Yes, yes, I know. That's not the right version of "horde." But hear me out! No army of undead is complete without a veritable dragon's trove of minion figures to inundate the battlefield with. So while the minis represent a horde of undead, you, dear reader, are going to amass a hoard of these phenomenal figures from the forthcoming Pathfinder Battles: Ruins of Lastwall set from WizKids (now due out in May).
We've already looked at the Skeletal Speaker figure, but it's not the only skeleton in the set. No, there are two more to form the backbone of your undead army. Here we have the Skeletal Samurai and Skeletal Soldier, Medium uncommon and common figures, respectively.
Dry bones, dry bones, so many dry bones. Often missing from the armies of undeath are aquatic creatures, the drowned dead. Well, not anymore! The Draugr, a Medium common figure, can also serve as a blue-skinned zombie or other walking dead, but is particularly useful when you need the living dead to threaten a ship or coastal community.
While all undead threaten to haunt the dreams of the living, only some are native to the Dreamlands themselves. One such example is the Lovecraftian horror known as a Leng Ghoul, represented here as a Medium common figure.
Last week I promised one final deity in the series, and none seemed more fitting for this set than Arazni, whose history is intertwined with the Knights of Ozem and the Whispering Tyrant. It was the dread lich who killed her when she was Aroden's herald, known as the Red Crusader, after all. Now, she rules the undead nation of Geb in the absence of its ghostly namesake. A Medium rare figure, Arazni will be particularly useful to GMs running the Tyrant's Grasp Adventure Path, the first adventure of which should be hitting store shelves before the end of the month.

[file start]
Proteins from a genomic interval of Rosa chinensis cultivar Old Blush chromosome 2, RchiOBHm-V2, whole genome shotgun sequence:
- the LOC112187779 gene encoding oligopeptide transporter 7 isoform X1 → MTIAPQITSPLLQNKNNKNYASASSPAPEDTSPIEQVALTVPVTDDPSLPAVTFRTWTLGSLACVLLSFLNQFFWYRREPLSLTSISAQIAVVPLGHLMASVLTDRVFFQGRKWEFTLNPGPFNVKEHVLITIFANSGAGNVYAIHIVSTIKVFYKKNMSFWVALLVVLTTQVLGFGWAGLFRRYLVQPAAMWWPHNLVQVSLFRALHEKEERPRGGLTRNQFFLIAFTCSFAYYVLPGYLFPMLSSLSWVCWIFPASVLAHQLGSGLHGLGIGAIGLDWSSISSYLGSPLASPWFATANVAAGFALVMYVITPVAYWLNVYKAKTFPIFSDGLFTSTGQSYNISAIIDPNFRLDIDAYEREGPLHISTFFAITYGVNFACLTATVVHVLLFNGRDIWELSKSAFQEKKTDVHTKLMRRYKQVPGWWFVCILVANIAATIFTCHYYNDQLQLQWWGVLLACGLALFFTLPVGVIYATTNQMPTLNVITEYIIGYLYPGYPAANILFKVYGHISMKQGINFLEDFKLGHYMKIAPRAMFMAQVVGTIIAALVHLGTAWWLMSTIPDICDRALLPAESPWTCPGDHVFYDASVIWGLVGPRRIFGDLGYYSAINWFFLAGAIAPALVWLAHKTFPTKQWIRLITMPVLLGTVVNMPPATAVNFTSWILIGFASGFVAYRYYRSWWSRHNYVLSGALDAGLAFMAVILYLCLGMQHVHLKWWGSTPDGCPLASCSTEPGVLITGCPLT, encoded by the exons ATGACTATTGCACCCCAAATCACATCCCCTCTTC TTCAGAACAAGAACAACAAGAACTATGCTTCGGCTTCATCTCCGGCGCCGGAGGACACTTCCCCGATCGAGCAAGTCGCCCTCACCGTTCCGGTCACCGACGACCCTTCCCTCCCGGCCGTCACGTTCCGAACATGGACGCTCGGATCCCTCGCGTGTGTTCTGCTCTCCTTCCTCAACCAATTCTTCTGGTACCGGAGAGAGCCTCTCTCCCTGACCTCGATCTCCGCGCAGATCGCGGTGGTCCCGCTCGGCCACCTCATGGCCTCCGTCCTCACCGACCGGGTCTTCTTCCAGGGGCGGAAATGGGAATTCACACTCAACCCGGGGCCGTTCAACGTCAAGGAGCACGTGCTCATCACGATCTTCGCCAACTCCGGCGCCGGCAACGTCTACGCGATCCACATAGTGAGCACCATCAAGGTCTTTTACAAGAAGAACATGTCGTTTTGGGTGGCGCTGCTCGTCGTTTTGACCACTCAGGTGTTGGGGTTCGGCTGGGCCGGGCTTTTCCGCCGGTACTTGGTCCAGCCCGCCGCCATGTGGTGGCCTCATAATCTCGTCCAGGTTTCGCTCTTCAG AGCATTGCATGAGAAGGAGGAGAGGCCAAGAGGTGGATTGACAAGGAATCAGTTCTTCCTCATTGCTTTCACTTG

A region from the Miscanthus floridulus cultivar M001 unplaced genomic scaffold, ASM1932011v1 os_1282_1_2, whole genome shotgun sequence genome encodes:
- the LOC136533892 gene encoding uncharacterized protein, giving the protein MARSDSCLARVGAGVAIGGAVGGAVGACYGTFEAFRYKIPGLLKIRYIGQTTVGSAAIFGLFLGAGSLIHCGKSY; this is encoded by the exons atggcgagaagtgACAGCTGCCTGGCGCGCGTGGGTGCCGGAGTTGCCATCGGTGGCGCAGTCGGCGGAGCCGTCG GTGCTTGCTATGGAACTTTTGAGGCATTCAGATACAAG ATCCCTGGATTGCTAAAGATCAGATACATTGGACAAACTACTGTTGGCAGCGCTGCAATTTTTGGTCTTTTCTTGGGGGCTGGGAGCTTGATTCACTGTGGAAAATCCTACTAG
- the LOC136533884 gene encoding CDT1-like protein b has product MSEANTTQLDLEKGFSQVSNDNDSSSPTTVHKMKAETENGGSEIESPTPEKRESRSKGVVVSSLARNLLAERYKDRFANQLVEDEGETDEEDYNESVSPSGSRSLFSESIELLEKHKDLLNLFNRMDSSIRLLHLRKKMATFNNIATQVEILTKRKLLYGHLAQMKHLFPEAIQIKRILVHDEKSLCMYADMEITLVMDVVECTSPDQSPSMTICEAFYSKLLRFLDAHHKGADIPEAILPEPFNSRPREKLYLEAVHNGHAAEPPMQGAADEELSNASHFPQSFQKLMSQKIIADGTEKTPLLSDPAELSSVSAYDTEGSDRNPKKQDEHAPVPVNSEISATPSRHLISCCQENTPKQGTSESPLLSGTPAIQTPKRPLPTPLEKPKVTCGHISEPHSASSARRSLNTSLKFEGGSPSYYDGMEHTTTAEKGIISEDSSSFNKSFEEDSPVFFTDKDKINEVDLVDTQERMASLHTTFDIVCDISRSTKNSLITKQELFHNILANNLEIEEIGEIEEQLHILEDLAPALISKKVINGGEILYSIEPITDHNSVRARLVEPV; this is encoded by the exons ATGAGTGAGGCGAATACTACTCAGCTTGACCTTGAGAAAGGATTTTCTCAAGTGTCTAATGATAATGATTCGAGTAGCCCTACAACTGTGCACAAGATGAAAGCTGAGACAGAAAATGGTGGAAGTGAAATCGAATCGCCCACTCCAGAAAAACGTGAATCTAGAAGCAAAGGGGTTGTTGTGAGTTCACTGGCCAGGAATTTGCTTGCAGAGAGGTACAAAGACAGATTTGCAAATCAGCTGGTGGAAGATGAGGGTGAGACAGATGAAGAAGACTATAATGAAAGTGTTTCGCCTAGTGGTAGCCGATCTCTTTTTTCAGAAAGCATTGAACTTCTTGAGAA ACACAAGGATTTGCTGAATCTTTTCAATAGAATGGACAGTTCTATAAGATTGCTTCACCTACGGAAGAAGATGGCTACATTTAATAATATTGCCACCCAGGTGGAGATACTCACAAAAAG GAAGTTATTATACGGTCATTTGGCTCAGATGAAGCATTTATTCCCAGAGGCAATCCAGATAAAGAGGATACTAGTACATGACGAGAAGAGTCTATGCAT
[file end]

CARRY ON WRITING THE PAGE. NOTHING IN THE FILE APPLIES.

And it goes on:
Among the many artifacts linked to Arazni, none are more infamous than the Bloodstones of Arazni, a set of canopic jars holding her innards. Thus, when deciding on our final piece of set dressing, we used the image of these jars to make a pair of Canopic Jars suitable for any undead tomb. In practice, they came back smaller than I would have preferred, even if they are at the correct scale. In retrospect, we probably should have cheated their size up a bit and grouped them together into a bunch instead of being individual urns.
Finally, we end our preview series with one of the most requested figures in Pathfinder lore. A figure originally made way back in 2005 in metal form in Compleat Encounter: The Vault of the Whispering Tyrant (the first appearance of the iconic lich, long before Pathfinder or Golarion were even a thing), the Whispering Tyrant has never had a prepainted plastic iteration. That ends now, however, with this Medium rare figure based on the Wayne Reynolds cover of Pathfinder Campaign Setting: The Inner Sea World Guide.
Next week, we'll look at the contents of the set's premium piece, the Cemetery of the Fallen, with pictures of the final pieces on display at New York Toy Fair earlier in the month.